First, while it is true that for the general population pleural liquids are usually NOT cancer related, for those of us in the RCC fraternity there is a high probablity that they are. Second, the liquid is NOT IN THE LUNG, but rather in the space between the lung and the rib cage. Third, the liquids can themselves be a health problem because they press on the lung from the outside and prevent its full expansion and so interfere with proper functioning of lung. They also make you cough a lot (dry cough). The liquid can be triggered by small tumors, especially in the outer rim or barrier of the lung, and these may not be visible on an Xray. I think on Xrays they would not see it unless the tumor would be about a centimeter. CT can see a lot more and smaller stuff. SO you could have growths even if Xray looks clean. The pleural liquid can of course also be caused by pneumonia but sometimes what looks like pneumonia is actually a side effect of the RCC disease. I am not exactly clear why the small lung tumors trigger the liquid effusions but it has something to do with the lung sensing diseased tissue in the outer rim of the lung. In any case, the liquids can be drained, which sounds worse than it is - it is not much worse than a blood test. The problem is that they will return quickly if there is an underlying condition that is producing them, like tumors. It is also possible to take a medication that drains liquids from the body (Fusid) and it sometimes works but will make you pee every 10 minutes. Yes, you should go to a pulmonologist.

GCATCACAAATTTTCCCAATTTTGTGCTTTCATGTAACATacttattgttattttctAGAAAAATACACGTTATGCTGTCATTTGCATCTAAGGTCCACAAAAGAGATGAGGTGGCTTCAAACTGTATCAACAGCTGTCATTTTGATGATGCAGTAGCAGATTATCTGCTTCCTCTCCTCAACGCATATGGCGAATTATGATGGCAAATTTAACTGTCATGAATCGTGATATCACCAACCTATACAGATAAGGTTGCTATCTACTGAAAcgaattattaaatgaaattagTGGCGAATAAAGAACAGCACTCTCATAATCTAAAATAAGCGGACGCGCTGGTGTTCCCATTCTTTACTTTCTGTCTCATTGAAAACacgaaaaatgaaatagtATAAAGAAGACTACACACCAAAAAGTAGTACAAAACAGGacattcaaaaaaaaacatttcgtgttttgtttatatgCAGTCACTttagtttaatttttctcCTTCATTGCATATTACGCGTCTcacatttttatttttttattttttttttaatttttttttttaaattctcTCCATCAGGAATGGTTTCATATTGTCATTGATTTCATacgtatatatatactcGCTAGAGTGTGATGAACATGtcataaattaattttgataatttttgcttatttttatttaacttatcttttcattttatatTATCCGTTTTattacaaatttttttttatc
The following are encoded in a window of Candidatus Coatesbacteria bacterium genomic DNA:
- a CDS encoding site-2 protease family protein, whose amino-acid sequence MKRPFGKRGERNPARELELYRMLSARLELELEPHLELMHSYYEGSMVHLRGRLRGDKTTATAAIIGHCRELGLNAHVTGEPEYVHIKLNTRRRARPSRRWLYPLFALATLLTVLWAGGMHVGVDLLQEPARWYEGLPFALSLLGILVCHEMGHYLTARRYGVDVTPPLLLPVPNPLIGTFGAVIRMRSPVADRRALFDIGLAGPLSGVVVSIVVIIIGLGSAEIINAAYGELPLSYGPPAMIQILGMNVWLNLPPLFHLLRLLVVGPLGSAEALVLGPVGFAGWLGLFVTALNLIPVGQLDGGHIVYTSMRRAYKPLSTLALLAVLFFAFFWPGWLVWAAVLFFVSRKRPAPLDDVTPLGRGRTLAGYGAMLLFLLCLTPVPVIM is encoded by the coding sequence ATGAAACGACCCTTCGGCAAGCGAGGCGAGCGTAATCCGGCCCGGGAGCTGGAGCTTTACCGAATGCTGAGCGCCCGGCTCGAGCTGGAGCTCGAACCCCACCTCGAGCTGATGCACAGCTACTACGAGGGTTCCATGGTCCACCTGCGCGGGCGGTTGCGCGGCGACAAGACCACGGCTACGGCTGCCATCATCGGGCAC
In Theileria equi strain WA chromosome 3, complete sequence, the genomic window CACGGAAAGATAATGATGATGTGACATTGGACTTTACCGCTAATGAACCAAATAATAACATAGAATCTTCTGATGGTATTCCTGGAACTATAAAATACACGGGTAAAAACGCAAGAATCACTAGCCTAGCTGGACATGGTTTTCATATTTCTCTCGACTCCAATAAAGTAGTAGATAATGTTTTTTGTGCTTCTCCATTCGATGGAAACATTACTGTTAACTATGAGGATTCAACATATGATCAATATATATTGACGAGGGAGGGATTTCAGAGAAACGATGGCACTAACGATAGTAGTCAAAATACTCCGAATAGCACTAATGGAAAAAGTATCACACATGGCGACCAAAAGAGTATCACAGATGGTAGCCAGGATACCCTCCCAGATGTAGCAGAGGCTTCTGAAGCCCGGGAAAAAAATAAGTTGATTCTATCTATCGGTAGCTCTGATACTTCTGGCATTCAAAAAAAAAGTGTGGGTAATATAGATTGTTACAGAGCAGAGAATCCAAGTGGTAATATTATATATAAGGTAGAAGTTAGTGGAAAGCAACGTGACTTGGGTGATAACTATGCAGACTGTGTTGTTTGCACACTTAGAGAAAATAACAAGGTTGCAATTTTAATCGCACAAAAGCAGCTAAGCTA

Two pieces of good news. The Sutent and other drugs that reduce RCC lung tumors or freeze them can cause the liquid effusions to end. That can take a while though. There is also a relatively mild surgical procedure, although must be done with general anesthesia, which can stop the effusions and make breathing easier and stop the cough - it involves a sort of biological glue made of talc where the problem part of the lung is pasted on to the rib cage and the effusion usually stops after that. This is also not as bad as it sounds and you quickly get used to the slightly different feel in your chest and the different feeling when you cough.